Even though the sex magazines are supposedly counter-culture enough to include naked men in the face of financial pressure, women still end up losing at the game. Women get involved with the magazines, as editors or models, to gain power and control in an onversexed culture that has maxed out on objectifying women; but the enterprise backfires on them. Here is a story that The Times recounts: a male student, who modeled for one of the issues, met a female model at a party for the magazine. They briefly dated. But then he stopped calling her. He said, “She’s a porn girl, so ... I dunno. I assumed she wasn’t really looking for much from me. I’m a guy. There’s a lot less stigma attached to it. A chick, people think ‘slutty,’ whereas a dude gets associated with male bravado.”
The woman the male student referred to as the "porn girl" was then interviewed. The Times writes that the woman became distraught when asked about this relationship. She said, “That’s not why he told me he broke up with me...The reason we split up is because [he] was in a time in his life when he didn’t want to have a relationship.”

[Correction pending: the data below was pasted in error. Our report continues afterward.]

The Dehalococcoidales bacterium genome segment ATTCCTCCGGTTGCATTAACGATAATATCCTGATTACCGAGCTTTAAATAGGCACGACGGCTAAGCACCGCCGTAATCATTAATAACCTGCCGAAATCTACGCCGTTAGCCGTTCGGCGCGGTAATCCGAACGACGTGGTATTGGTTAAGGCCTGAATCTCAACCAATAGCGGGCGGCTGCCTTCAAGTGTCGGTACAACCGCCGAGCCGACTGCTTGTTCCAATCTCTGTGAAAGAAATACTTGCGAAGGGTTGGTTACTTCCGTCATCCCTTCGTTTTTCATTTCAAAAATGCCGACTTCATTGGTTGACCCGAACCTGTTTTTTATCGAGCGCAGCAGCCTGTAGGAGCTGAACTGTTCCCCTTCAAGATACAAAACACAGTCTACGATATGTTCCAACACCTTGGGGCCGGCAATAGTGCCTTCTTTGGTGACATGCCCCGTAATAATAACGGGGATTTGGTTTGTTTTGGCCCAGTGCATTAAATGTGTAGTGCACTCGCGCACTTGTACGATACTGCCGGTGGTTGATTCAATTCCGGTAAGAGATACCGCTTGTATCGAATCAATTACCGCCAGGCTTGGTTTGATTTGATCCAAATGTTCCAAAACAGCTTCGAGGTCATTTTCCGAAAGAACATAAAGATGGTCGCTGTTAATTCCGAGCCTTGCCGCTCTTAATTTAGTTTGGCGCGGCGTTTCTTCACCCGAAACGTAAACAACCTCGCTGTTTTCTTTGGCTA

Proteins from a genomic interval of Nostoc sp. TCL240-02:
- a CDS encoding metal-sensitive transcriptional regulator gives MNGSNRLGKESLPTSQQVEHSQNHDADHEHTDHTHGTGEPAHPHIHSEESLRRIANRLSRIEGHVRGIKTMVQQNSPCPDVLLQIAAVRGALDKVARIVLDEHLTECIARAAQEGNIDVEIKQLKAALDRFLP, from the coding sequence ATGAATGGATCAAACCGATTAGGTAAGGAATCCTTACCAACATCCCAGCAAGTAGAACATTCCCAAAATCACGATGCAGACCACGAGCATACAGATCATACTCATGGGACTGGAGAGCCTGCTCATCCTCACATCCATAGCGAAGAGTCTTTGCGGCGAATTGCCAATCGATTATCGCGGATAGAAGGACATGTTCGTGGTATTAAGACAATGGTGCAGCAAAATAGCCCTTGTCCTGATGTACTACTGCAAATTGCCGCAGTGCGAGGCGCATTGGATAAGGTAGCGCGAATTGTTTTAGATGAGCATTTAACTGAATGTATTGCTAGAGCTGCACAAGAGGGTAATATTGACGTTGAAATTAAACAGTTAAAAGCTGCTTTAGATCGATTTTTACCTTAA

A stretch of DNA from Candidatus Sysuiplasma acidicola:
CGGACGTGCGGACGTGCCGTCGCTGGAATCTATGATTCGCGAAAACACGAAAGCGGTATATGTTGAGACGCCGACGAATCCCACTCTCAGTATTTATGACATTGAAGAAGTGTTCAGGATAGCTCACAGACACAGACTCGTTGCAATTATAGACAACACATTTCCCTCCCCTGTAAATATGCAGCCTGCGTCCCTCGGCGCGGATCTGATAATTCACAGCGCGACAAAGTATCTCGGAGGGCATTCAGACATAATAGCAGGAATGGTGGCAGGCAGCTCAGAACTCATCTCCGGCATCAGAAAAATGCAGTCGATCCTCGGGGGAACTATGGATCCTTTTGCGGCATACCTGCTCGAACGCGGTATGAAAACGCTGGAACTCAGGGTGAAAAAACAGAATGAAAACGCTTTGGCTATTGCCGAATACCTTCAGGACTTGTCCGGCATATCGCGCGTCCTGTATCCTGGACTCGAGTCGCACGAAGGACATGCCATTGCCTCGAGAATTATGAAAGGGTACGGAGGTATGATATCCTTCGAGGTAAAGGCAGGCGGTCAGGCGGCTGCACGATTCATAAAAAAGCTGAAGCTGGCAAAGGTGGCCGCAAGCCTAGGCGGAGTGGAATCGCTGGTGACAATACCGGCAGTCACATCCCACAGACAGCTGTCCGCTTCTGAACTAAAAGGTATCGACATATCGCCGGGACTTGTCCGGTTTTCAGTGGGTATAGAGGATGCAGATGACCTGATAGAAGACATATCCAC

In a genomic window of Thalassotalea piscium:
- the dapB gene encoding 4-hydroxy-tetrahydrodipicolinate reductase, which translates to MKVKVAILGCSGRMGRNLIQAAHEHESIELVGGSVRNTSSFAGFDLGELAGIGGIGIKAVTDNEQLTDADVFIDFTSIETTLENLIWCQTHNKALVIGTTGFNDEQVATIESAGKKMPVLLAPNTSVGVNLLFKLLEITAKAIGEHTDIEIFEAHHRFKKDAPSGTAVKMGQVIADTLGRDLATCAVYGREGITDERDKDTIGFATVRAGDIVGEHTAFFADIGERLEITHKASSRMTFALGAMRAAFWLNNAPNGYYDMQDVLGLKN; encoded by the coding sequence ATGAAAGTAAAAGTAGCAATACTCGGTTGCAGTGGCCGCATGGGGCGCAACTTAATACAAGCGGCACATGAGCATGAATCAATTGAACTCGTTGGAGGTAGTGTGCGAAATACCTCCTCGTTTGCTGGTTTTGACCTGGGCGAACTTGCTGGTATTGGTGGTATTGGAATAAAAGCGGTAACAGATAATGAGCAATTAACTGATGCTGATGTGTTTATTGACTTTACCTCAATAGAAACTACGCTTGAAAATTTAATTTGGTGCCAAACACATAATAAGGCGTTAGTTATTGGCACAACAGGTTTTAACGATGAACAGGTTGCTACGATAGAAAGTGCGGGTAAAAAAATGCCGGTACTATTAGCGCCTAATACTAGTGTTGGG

The personal stories that women submit to be considered for publication in the magazines are very telling. The editor at Harvard's sex magazine, H Bomb, sums up the short personal memoirs that come in from women this way: The women conclude their sad stories of sexual encounters with the realization that "they’re not fulfilled by casual sex, and yet they can’t find someone they can connect with.”
Although the editors deny that the magazines are pornographic, it seems that the magazines continue to be popular because men want to look at pictures of naked women; and women somehow feel that they can gain a kind of power in this system. Yet, no one admits to this dynamic, which hides behind the compelling veneer of equal opportunity objectification.